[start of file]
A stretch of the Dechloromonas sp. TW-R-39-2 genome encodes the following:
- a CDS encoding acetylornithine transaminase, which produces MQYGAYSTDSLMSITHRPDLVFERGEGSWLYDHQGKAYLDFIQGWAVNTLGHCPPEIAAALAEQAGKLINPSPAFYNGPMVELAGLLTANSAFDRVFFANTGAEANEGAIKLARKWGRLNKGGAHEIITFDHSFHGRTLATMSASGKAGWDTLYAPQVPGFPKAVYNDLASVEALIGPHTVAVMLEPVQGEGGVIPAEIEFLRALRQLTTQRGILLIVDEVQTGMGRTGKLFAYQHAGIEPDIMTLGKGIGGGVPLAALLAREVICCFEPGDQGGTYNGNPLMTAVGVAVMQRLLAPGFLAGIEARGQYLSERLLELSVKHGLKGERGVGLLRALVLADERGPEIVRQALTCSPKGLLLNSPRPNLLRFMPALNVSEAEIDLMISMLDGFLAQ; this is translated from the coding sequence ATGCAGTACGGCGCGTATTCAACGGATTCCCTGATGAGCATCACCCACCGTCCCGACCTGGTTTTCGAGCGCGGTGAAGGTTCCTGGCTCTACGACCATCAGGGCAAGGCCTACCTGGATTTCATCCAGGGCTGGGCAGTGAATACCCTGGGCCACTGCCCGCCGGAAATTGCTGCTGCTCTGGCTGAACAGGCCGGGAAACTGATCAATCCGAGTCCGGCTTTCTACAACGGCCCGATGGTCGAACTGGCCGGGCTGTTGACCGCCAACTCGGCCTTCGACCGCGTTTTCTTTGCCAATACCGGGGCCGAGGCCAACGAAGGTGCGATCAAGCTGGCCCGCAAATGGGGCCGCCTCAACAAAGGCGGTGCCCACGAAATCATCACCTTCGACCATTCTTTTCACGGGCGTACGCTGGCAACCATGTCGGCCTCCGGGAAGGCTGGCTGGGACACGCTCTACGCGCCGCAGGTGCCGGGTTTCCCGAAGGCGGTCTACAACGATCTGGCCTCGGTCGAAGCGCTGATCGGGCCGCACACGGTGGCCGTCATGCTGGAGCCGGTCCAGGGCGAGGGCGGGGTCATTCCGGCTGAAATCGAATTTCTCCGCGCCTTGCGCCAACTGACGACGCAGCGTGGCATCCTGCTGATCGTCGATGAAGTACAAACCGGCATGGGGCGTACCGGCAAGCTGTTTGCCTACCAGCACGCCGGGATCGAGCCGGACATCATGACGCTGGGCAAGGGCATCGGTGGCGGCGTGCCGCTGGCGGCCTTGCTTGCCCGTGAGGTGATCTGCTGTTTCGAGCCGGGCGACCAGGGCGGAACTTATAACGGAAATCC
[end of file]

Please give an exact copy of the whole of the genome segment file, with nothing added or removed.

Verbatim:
A stretch of the Dechloromonas sp. TW-R-39-2 genome encodes the following:
- a CDS encoding acetylornithine transaminase, which produces MQYGAYSTDSLMSITHRPDLVFERGEGSWLYDHQGKAYLDFIQGWAVNTLGHCPPEIAAALAEQAGKLINPSPAFYNGPMVELAGLLTANSAFDRVFFANTGAEANEGAIKLARKWGRLNKGGAHEIITFDHSFHGRTLATMSASGKAGWDTLYAPQVPGFPKAVYNDLASVEALIGPHTVAVMLEPVQGEGGVIPAEIEFLRALRQLTTQRGILLIVDEVQTGMGRTGKLFAYQHAGIEPDIMTLGKGIGGGVPLAALLAREVICCFEPGDQGGTYNGNPLMTAVGVAVMQRLLAPGFLAGIEARGQYLSERLLELSVKHGLKGERGVGLLRALVLADERGPEIVRQALTCSPKGLLLNSPRPNLLRFMPALNVSEAEIDLMISMLDGFLAQ; this is translated from the coding sequence ATGCAGTACGGCGCGTATTCAACGGATTCCCTGATGAGCATCACCCACCGTCCCGACCTGGTTTTCGAGCGCGGTGAAGGTTCCTGGCTCTACGACCATCAGGGCAAGGCCTACCTGGATTTCATCCAGGGCTGGGCAGTGAATACCCTGGGCCACTGCCCGCCGGAAATTGCTGCTGCTCTGGCTGAACAGGCCGGGAAACTGATCAATCCGAGTCCGGCTTTCTACAACGGCCCGATGGTCGAACTGGCCGGGCTGTTGACCGCCAACTCGGCCTTCGACCGCGTTTTCTTTGCCAATACCGGGGCCGAGGCCAACGAAGGTGCGATCAAGCTGGCCCGCAAATGGGGCCGCCTCAACAAAGGCGGTGCCCACGAAATCATCACCTTCGACCATTCTTTTCACGGGCGTACGCTGGCAACCATGTCGGCCTCCGGGAAGGCTGGCTGGGACACGCTCTACGCGCCGCAGGTGCCGGGTTTCCCGAAGGCGGTCTACAACGATCTGGCCTCGGTCGAAGCGCTGATCGGGCCGCACACGGTGGCCGTCATGCTGGAGCCGGTCCAGGGCGAGGGCGGGGTCATTCCGGCTGAAATCGAATTTCTCCGCGCCTTGCGCCAACTGACGACGCAGCGTGGCATCCTGCTGATCGTCGATGAAGTACAAACCGGCATGGGGCGTACCGGCAAGCTGTTTGCCTACCAGCACGCCGGGATCGAGCCGGACATCATGACGCTGGGCAAGGGCATCGGTGGCGGCGTGCCGCTGGCGGCCTTGCTTGCCCGTGAGGTGATCTGCTGTTTCGAGCCGGGCGACCAGGGCGGAACTTATAACGGAAATCC